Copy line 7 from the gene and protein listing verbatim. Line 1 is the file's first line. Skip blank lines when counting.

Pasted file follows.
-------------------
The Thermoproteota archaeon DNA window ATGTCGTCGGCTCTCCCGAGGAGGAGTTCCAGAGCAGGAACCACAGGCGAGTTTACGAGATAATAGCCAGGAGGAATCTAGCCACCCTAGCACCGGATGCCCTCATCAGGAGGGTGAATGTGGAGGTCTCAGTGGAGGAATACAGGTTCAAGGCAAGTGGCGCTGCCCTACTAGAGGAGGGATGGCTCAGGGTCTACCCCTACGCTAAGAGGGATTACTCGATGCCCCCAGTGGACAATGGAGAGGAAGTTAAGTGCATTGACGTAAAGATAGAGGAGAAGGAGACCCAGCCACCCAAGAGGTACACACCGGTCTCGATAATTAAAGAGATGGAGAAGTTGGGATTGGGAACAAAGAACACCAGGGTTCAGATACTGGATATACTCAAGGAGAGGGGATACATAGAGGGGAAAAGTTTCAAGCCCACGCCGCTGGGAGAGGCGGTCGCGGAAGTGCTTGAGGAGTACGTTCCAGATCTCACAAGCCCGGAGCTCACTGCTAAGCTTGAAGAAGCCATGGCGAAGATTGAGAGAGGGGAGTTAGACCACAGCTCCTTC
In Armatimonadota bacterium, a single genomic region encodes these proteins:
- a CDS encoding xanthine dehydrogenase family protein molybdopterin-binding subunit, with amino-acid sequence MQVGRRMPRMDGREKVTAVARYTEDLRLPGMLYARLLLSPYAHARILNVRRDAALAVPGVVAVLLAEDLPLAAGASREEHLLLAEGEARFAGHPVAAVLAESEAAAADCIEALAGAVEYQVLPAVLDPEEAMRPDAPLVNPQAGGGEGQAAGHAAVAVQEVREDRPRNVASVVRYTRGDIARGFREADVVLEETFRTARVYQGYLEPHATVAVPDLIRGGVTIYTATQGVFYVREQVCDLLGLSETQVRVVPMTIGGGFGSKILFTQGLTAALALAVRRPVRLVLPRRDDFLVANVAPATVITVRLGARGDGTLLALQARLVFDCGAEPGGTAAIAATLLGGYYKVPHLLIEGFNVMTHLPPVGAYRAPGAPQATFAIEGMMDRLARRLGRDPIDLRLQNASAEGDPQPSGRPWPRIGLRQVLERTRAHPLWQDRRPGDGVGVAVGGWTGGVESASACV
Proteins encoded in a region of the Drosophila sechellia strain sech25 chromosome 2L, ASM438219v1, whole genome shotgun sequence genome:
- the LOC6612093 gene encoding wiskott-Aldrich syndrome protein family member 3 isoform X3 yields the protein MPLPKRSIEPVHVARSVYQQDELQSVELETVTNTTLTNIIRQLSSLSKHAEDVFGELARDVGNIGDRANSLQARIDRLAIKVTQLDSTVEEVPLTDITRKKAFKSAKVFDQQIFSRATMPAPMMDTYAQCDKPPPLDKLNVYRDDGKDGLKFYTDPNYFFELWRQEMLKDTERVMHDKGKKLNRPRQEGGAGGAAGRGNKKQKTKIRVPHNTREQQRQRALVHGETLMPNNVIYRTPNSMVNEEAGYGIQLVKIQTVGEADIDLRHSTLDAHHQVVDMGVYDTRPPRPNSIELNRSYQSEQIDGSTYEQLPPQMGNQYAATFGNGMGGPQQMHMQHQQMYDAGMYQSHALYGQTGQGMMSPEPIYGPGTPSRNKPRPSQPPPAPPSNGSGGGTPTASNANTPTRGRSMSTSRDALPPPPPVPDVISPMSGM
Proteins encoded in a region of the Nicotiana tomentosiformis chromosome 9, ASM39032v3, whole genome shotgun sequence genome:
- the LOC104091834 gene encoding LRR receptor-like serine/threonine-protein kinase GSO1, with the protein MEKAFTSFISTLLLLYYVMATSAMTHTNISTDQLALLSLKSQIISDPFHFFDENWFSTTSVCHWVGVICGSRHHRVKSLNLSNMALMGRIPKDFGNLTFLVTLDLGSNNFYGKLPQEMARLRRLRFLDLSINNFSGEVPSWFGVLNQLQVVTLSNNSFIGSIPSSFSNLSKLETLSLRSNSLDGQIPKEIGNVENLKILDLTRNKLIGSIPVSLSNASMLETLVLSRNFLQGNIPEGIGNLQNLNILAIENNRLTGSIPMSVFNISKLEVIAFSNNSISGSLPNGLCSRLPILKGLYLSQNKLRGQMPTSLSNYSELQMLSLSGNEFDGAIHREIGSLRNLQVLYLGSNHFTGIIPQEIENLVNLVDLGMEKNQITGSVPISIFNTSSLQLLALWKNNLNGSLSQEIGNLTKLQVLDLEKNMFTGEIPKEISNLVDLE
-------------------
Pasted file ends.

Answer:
- the LOC104091834 gene encoding LRR receptor-like serine/threonine-protein kinase GSO1, with the protein MEKAFTSFISTLLLLYYVMATSAMTHTNISTDQLALLSLKSQIISDPFHFFDENWFSTTSVCHWVGVICGSRHHRVKSLNLSNMALMGRIPKDFGNLTFLVTLDLGSNNFYGKLPQEMARLRRLRFLDLSINNFSGEVPSWFGVLNQLQVVTLSNNSFIGSIPSSFSNLSKLETLSLRSNSLDGQIPKEIGNVENLKILDLTRNKLIGSIPVSLSNASMLETLVLSRNFLQGNIPEGIGNLQNLNILAIENNRLTGSIPMSVFNISKLEVIAFSNNSISGSLPNGLCSRLPILKGLYLSQNKLRGQMPTSLSNYSELQMLSLSGNEFDGAIHREIGSLRNLQVLYLGSNHFTGIIPQEIENLVNLVDLGMEKNQITGSVPISIFNTSSLQLLALWKNNLNGSLSQEIGNLTKLQVLDLEKNMFTGEIPKEISNLVDLE